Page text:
Pete and Clark's relationship has apparently improved over time. When Clark takes Jim's desk, briefly relegating Jim to Clark's desk in the annex, Jim suggests to Pete that he probably missed Clark, which Pete seems to acknowledge. Clark, for his part, sardonically warns Jim "it is very easy to get lost in Pete's beautiful, dead eyes."[17]

Andy Bernard[edit]

Both Pete and Clark are largely deferential to Branch Manager Andy Bernard, not having known him before his promotion, unlike most of the other staff. When Pete is first introduced to Andy in "New Guys", Andy assigns him the nickname "Plop", much to Pete's discomfort, because Andy claims Pete is "always taking dumps". The nickname would persist even after Andy quit.[2][18] In "Andy's Ancestry", Pete and Clark have taken to applauding nearly any announcement or action by Andy, however mundane, after discovering that Andy appreciates enthusiasm. The two note in a talking head that their applause is beginning to have a reverse effect, causing them to genuinely believe simple actions like making copies or drinking water are impressive.[4]

Reception[edit]

Clark Duke, one of two additions to the cast for the show's final seasons was met with mixed responses at first. Myles McNutt found the storyline in "Roy's Wedding" somewhat awkward. "I raise this point not because I dislike Pete and Clark, but rather because I actually sort of enjoy them, and wonder how the show is going to manage their tenuous position as it relates to the series’ narrative. Clark Duke continues his streak of characters that turn out to be creepy sexual predators, and Jake Lacey is likeable playing the second string Jim, but it feels weird for one part of the show to be invested in exploring characters’ lives when another part of the show is deploying newly introduced characters to play out the kind of stock sitcom fare the show has done a dozen times over."[19]

Over time, however, responses grew more favorable. Of his performance in "Stairmageddon", Joseph Kratzer said " I contend that the strength of this story was carried most predominantly by Clark Duke. I’ve mentioned on several occasions how talented Duke is at just nailing the odd comedic timing necessary to really reach the full potential of The Office’s writing, and this episode is a perfect example. His reluctance in helping Dwight from the scene in the break room just before Dwight fires off the bull tranquilizers at Stanley (“Can I just get out of here before whatever comes next?”) to trying to load the bubble-wrapped man into Dwight’s car (“Use the vernacular I’m comfortable with!”) was the exact performance needed to offset the all too familiar ludicrous behavior of Dwight. We all know that the ninth season is the final one of the series, but it’s sort of pleasantly bittersweet to know that if in another world NBC did renew the show for at least one more, it would have a suitable heir to John Krasinski’s deadpan throne."[20]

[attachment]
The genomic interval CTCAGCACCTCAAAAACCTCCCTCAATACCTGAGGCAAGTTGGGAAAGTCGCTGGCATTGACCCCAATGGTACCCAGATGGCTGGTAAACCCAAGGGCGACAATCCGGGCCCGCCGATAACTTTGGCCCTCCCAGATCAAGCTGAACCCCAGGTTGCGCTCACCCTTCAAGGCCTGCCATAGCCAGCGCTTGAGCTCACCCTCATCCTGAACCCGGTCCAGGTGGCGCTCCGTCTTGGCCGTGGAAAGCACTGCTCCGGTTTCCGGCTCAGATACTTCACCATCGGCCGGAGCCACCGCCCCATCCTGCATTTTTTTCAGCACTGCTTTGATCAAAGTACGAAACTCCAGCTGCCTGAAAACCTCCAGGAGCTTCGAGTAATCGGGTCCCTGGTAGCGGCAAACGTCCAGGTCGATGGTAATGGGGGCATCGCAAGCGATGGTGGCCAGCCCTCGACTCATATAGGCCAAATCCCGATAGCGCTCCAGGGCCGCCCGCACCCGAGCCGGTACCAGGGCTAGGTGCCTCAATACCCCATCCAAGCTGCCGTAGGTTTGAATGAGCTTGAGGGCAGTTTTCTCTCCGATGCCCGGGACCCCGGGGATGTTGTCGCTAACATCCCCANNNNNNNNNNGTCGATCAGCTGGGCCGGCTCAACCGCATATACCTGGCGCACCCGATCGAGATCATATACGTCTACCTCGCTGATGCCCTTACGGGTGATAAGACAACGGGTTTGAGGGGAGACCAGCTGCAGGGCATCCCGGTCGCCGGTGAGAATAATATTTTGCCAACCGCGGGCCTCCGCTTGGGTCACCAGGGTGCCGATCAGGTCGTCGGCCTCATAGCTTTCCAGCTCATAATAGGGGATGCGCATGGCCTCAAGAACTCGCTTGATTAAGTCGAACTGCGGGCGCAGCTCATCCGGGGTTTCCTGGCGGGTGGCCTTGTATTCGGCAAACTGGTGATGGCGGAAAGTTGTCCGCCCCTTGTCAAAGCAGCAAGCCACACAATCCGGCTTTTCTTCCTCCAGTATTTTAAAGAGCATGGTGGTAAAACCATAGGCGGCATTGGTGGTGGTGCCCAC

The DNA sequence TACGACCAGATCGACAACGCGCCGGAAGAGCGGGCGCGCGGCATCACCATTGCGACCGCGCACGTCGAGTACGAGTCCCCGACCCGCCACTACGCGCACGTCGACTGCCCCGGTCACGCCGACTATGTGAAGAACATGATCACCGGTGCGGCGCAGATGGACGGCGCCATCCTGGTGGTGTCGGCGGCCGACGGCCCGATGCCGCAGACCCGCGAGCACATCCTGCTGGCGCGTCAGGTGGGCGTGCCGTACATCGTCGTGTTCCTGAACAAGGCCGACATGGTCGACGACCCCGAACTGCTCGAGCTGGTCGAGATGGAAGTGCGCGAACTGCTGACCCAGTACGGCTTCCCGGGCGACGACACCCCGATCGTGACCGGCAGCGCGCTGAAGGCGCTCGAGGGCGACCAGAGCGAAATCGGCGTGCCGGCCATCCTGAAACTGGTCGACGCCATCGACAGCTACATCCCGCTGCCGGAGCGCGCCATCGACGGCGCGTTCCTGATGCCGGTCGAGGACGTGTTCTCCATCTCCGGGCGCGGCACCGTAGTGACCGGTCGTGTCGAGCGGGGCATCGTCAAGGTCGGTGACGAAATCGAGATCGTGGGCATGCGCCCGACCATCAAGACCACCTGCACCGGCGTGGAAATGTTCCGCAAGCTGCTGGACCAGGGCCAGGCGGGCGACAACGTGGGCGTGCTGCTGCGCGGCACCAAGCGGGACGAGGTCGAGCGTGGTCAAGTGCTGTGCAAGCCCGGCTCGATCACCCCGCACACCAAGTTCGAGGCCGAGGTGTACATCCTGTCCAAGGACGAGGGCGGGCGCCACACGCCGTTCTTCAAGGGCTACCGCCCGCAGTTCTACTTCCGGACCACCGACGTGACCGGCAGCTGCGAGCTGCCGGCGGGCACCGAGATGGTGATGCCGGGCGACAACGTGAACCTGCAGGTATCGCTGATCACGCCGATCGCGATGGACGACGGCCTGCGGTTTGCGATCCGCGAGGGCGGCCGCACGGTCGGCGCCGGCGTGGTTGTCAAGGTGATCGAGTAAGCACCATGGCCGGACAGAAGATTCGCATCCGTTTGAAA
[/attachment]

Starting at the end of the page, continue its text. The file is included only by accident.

References[edit]

  1. ^ "'The Office' shuts down after this year". CNN. 2012-08-21. Retrieved 2012-12-16. 
  2. ^ a b c d "New Guys". The Office. NBC.
  3. ^ a b "Roy's Wedding". The Office. NBC.
  4. ^ a b c "Andy's Ancestry". The Office. NBC.
  5. ^ "Work Bus". The Office. NBC.
  6. ^ "Here Comes Treble". The Office. NBC.
  7. ^ a b "The Whale". The Office. NBC.
  8. ^ "Suit Warehouse". The Office. NBC.
  9. ^ "Customer Loyalty". The Office. NBC.
  10. ^ a b "Junior Salesman". The Office. NBC.
  11. ^ "Couples Discount". The Office. NBC.
  12. ^ a b "Moving On". The Office. NBC.
  13. ^ "The Farm". The Office. NBC.
  14. ^ "Promos". The Office. NBC.
  15. ^ "Paper Airplane". The Office. NBC.
  16. ^ "Stairmageddon". The Office. NBC.
  17. ^ a b "Livin' the Dream". The Office. NBC.
  18. ^ a b "A.A.R.M.". The Office. NBC.
  19. ^ McNutt, Myles (September 27, 2012). "Roy's Wedding". A.V. Club. Retrieved May 12, 2013. 
  20. ^ Kratzer, Joseph (April 14, 2013). "TV Review: The Office 9.19, "Stairmageddon"". Whatculture!. Retrieved May 12, 2013. 

External links[edit]